Nancy Sinatra - Start Walkin' 1965-1976 (1 per person)
CATALOGUE NO.: LITA195-1
FORMAT - 2xLP BLACK VINYL
RELEASE DATE 27 Nov 21 [limited copies]
Genres - Classic, Pop
1. Bang Bang
2. These Boots Are Made for Walkin’
3. Sugar Town
4. So Long Babe
5. How Does That Grab You, Darlin’?
6. Friday’s Child
7. You Only Live Twice
8. Summer Wine
9. Some Velvet Morning
10. Lightning’s Girl
12. Lady Bird
15. How Are Things in California
16. Hook and Ladder
17. Hello L.A., Bye Bye Birmingham
18. Paris Summer
19. Arkansas Coal
20. Down From Dover
21. Kind Of A Woman
22. Machine Gun Kelly
23. (L’été Indien) Indian Summer
Light In The Attic Records is proud to present Nancy Sinatra: Start Walkin’ 1965–1976. The definitive new collection surveys Sinatra’s most prolific period over 1965–1976, including her revered collaborations with Lee Hazlewood, over 23 tracks.
Remastered from the original analog tapes by GRAMMY®–nominated engineer John Baldwin, the collection is complemented by liner notes penned by Amanda Petrusich (author and music critic at The New Yorker), featuring insightful new interviews with Sinatra, as well as a Q&A with archivist and GRAMMY®–nominated reissue co-producer, Hunter Lea. The CD edition comes housed in a 7”x7” hardcover book (featuring 64–pages) and the two-disc vinyl set is presented in a gatefold jacket (featuring a 24–page booklet).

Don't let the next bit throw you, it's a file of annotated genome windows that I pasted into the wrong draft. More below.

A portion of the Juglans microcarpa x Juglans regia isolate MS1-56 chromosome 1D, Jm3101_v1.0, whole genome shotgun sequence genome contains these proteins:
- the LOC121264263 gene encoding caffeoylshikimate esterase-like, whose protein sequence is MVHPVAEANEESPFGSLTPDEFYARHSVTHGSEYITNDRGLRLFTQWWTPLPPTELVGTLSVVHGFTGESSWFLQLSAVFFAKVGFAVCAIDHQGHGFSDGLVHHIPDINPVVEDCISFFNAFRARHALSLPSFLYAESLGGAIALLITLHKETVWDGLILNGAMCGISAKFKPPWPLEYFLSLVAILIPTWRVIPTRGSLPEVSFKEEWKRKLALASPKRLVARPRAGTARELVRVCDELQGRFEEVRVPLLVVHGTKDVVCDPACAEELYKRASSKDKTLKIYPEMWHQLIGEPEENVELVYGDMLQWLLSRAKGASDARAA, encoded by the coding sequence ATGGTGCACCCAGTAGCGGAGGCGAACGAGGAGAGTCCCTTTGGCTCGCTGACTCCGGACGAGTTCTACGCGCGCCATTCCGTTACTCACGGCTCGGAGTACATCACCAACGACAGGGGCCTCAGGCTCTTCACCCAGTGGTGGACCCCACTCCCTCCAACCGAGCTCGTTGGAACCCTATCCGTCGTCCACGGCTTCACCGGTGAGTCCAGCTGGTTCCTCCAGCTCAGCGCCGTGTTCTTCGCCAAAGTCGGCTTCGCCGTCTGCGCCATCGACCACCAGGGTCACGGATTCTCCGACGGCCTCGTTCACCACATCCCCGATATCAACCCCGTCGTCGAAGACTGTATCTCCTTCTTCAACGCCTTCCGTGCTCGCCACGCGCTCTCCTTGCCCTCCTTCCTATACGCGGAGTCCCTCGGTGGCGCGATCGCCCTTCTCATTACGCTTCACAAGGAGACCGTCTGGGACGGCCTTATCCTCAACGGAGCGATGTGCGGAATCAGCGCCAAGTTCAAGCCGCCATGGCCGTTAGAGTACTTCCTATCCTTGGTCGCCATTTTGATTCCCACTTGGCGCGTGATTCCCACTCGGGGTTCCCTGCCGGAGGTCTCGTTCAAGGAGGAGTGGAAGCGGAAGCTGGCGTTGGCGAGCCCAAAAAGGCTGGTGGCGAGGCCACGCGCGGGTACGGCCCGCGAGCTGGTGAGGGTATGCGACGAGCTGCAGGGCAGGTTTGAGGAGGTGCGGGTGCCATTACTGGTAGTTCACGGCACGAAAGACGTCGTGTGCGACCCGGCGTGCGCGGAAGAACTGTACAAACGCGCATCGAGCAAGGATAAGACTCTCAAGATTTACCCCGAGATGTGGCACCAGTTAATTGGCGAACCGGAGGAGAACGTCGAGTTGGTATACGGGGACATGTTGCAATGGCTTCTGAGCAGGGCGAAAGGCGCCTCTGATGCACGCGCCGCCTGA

Nancy’s performance of the Lee Hazlewood–penned song “These Boots Are Made for Walkin’” was a huge hit in 1966 and became her signature tune. The pair began a three year run of successful albums, duets, and singles including “Sugar Town,” “Some Velvet Morning,” “Summer Wine,” “Sand,” “Jackson,” and the title track to the 1967 James Bond film “You Only Live Twice.”
Start Walkin’ explores Nancy’s recordings with Lee, her inspired collaborations with songwriter Mac Davis (“Hello L.A., Bye Bye Birmingham”), producer Lenny Waronker (“Hook and Ladder”), and the “should’ve been hit” song with arranger/producer Billy Strange (“How Are Things In California.”)
Over the years, she has been cited as an influence by countless artists, including Sonic Youth, Morrissey, Calexico, U2, and Lana Del Rey. Her haunting song “Bang, Bang” gained a new legion of fans when it appeared in the opening credits of Quentin Tarantino’s 2003 film, Kill Bill Volume 1.
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